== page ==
Jonah Fialkow, meanwhile, has always been a Cubs fan, having grown up in Chicago’s northern suburbs. He started working the stands eight years ago. More recently, he began filming his days on the job in a TikTok series he calls “Day in the Life of a Wrigley Field Vendor.” The idea was to shine a light on an overlooked yet crucial aspect of Wrigley Field’s gameday ambiance.
“Vending is such an integral part of a baseball game, especially at Wrigley where you have so much history,” says Fialkow. “No one’s been at Wrigley longer than the vendors… the vendors have seen Wrigley grow and seen Chicago and Wrigleyville expand, and I think that’s why I wanted to start making videos, to show the humanity behind the people that sell you beer and hot dogs. They’re such an important part of Wrigley’s history.”
A vendor has to be clever if they want to succeed in a job where commission is king. A day for a Wrigley Field vendor begins with choosing which product to stock up on for the game. This is decided by seniority: Veteran vendors get first dibs, with beer and hot dogs being the big-ticket items. But that doesn’t mean other products don’t sell; it just takes some entrepreneurial spirit.
“I think of myself as like a meteorologist before the game,” says Fialkow. “If it’s a 60-70 degree day in April or May, people don’t think that’s cold enough [to sell] hot chocolate. But at Wrigley, if the wind is blowing in from the north, it’s totally different than if the wind is blowing out to center field. I’m checking the weather and the humidity and the wind direction, and then I’ll pick a product based on that.” Antonio, meanwhile, likes to stick with the tried-and-true hot dogs, although on especially hot days he might switch it up and sell lemon chill.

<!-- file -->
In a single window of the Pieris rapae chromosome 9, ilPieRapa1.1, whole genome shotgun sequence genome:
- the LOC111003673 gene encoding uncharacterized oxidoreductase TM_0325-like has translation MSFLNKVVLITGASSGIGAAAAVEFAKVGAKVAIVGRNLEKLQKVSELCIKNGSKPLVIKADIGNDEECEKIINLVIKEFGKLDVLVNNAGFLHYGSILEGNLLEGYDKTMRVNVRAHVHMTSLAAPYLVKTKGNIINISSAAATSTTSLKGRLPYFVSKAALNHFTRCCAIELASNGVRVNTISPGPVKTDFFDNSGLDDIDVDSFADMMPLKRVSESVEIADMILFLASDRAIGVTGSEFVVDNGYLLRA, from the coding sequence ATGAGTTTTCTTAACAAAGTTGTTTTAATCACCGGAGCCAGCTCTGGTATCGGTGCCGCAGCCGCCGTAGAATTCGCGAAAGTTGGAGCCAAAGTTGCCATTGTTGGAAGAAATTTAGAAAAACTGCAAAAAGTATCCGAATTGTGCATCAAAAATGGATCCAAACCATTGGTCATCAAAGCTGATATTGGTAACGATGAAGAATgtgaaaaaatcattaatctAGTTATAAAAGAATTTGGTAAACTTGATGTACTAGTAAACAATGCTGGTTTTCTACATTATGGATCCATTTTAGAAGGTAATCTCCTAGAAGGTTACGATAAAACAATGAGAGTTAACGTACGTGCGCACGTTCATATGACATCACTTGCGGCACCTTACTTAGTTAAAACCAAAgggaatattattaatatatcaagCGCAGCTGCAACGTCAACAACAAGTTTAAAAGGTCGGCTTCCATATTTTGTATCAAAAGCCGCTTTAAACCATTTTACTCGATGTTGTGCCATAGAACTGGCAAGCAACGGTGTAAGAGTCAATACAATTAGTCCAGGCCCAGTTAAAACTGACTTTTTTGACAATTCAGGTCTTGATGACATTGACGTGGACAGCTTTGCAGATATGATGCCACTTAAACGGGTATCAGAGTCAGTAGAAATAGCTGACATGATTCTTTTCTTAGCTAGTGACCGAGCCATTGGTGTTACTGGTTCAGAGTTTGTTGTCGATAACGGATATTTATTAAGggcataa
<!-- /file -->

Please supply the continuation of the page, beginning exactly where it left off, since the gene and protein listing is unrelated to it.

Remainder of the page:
Regarding his specific hot dog call, Jonah explains why he starts with the “eyyy” sound first (“eyy-yat-dogs!”), one designed to get people’s attention: “I don’t know why it came to be, but it stuck,” he says. “It kind of sounds more like I’m saying ‘yacht dog’ than anything. I don’t know why that’s my specific call, but that will be my call forever.”
For beer, Jonah changes his call a bit. “Whenever I sell alcohol, I always end my call with, ‘Who’s ready?’ I’ll say, ‘Bud, Bud Light, Michelob, who’s ready beer?’ ‘Seltzer, shandy, who’s ready?’ Frozen margaritas is the same: ‘Who’s ready for margs?’ You’d be alarmed at how many people it will click for. They’ll be like, oh, I’m ready.”
But some aspects of a good call are simpler. For instance, you have to be loud.
“You gotta let people know you’re there,” says Acevedo. “And you gotta try to make it funny. So you go with a high pitch or a deeper pitch, try to get their attention.”
“No one’s louder than Antonio,” Fialkow says. “It’s unbelievable. You can hear him on the broadcast. You can hear him on the radio. There’s another guy named David—I love his hot dog call. He goes, ‘Hot dogs, yep!’ and it echoes through the ballpark.”